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The tides of March are marching

The tides of March are marching

The tides of March are marching

The tides of March are marching again, and it’s quite tough to understand why.

The main thing out of synch is that the tidal coefficients are not that high. Monday’s coefficient was a mere 95 in the morning. Given that the coefficient range reaches over 120, it means that it was only about 85% of what it could have been. The height of the tide on Monday was 2.1m in Durban. Durban’s highest tides come in at a raging 2.3m! That’s 20cm more than Monday’s water.

But it’s the storm surges from the massive swell that really is higher grade learning. Why now? Why The Ides of March?

Very strange stuff indeed.

But if you check this amazing animation of the globe’s wind and weather (and even ocean currents and waves if you select the right overlay), you will be able to monitor the whole lot in real time.

https://earth.nullschool.net/

The way I interpret this last push, is that the cyclonic system that grew as it moved south East of Madagascar over the weekend, but did not develop to full cyclone (didn’t even get a name), just stubbornly stayed out there, day after day, whipping swell straight at everyone from the Cape to Mozambique. It’s the positioning of the cyclone that makes for the swells. If it goes crazy and heads for land, it’s not ideal, not by a long way. But when they sit out there, just far enough off not to make too much chaos on land (torrential rain), just behind and below Mad, the distance that  a swell can be built up, is a good 2000 to 3500kms. Winds pushing consistently at 60kmh to 120kmh and sometimes more, can do wonders for us, with this huge fetch of water. Hence the huge swell and storm surges that swamped Durban beachfront and surrounds the last few days. Epic stuff – like a mini tsunami really. And with our best cyclone season for years going on right now, things are gonna stay very interesting.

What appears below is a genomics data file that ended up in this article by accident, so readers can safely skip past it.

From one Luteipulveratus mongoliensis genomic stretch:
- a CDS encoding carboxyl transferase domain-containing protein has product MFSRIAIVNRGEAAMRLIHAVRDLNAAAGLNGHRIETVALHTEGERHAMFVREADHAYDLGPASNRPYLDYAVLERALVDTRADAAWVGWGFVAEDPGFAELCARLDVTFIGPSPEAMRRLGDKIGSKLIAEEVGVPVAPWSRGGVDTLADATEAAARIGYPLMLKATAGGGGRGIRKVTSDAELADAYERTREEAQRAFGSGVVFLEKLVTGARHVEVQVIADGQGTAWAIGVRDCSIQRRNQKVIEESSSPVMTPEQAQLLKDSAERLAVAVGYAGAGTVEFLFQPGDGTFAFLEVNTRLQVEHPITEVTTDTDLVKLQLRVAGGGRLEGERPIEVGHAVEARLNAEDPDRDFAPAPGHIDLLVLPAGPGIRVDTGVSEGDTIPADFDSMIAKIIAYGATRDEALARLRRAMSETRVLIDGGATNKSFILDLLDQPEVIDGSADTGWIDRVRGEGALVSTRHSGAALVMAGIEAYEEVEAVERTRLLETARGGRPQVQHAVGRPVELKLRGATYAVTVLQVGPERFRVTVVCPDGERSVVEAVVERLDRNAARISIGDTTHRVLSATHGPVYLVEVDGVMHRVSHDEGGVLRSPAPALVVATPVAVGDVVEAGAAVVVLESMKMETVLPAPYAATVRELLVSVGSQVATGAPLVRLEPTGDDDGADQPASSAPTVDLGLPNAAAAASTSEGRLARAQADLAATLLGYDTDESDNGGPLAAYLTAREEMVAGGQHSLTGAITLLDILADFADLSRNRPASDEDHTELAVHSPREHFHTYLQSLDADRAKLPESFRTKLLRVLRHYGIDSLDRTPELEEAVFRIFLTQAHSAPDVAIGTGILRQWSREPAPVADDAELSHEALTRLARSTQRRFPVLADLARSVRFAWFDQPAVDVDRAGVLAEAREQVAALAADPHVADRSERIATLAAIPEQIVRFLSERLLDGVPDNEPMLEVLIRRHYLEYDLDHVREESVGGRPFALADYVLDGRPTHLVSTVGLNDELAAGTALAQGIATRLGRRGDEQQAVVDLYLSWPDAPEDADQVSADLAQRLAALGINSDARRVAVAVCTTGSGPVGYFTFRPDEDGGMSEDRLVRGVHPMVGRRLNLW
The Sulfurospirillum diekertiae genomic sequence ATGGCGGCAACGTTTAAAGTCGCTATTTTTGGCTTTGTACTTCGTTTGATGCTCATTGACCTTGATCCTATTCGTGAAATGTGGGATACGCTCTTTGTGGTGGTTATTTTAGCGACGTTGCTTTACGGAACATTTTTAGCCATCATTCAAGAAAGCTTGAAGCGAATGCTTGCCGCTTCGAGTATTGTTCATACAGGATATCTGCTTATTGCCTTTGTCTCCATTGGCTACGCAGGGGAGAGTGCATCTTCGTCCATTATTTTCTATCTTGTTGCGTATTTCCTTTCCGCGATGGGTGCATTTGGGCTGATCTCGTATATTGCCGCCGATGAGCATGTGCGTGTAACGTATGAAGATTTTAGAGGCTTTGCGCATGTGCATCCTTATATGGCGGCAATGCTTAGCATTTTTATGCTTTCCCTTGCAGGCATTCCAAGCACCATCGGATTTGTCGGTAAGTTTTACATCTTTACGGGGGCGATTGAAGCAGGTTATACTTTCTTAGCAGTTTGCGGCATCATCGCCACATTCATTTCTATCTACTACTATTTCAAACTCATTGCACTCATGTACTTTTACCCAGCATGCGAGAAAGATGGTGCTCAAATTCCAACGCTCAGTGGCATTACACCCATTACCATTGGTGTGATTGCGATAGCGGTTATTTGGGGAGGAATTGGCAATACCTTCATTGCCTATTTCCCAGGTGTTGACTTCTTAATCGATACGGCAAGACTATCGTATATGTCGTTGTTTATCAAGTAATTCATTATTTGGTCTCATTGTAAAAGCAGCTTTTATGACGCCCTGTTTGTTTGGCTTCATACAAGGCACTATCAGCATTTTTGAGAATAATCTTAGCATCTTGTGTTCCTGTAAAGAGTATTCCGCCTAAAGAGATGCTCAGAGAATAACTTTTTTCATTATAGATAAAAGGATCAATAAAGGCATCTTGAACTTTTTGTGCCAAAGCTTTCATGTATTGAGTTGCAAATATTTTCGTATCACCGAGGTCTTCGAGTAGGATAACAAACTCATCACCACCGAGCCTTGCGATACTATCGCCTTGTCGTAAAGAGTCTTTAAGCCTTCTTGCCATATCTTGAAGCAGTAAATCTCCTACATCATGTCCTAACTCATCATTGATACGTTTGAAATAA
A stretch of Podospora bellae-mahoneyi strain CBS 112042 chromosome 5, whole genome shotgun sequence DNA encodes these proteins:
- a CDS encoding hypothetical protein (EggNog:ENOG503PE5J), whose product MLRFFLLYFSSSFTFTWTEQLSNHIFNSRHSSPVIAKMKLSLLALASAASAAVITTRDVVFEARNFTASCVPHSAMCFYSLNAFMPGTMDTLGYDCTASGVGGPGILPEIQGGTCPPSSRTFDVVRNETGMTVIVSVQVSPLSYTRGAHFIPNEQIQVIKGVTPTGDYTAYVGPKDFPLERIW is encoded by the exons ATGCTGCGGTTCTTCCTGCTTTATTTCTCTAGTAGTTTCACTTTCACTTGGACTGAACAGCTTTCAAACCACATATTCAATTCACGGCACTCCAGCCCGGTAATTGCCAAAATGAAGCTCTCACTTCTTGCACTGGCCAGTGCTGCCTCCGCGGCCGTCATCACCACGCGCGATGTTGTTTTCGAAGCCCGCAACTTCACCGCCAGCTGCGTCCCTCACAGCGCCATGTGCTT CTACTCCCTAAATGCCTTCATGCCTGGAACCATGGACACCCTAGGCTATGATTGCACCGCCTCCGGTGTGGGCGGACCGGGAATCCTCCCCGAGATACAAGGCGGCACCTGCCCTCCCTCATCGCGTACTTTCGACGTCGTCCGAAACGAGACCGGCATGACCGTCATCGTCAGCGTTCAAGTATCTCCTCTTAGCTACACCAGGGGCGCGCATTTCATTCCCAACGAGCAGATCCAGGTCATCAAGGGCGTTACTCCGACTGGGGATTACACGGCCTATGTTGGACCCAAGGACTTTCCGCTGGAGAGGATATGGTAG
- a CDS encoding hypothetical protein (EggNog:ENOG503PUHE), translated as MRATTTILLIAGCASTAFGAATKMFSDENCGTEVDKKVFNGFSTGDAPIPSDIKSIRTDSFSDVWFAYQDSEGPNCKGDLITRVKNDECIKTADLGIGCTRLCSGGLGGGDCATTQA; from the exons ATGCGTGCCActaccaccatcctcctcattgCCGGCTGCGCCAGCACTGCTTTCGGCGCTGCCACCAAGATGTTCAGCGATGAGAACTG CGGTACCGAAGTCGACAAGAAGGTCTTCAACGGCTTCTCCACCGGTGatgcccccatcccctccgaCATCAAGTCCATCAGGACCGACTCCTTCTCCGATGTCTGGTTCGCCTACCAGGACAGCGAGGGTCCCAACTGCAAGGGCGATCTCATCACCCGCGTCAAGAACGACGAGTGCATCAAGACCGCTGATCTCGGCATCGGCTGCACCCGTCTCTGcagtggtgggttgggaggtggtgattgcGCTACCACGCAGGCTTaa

Aside: If you study the animation at the link above closely and over time, you will also see how come Mozambique is offshore so often, this time of the year. As the winds square the coast, where I write this now – Port Shepstone KZN, it’s raining, it’s onshore, the water is brown and the waves are huge. Meanwhile, get on up to sunny skies and chevrolet, and huge crystal clean barrels – at any low tide in Mozambique, right now!

“I have been trying to get photos or pics from the crew up there, but at this stage, an ominous silence prevails. The wind does look a bit iffy today, but it’s the perfect tides  – things, when they smooth out up there, will be melted plastic.

Calvin Moore is in Pomene! Robin Beatty is in Tofinho! Send news!

Is Caesar going down tomorrow? – Xona”

Endless rains are great for farmers but the brown water instils a nervousness as it's full of sharks.

Endless rains are great for farmers but the brown water instils a nervousness down here in KZN as it’s full of sharks. The Umzimkulu River mouth is a favourite hangout for huge Zambezi’s, that can often be seen free-swimming around the mouth area. Eish!

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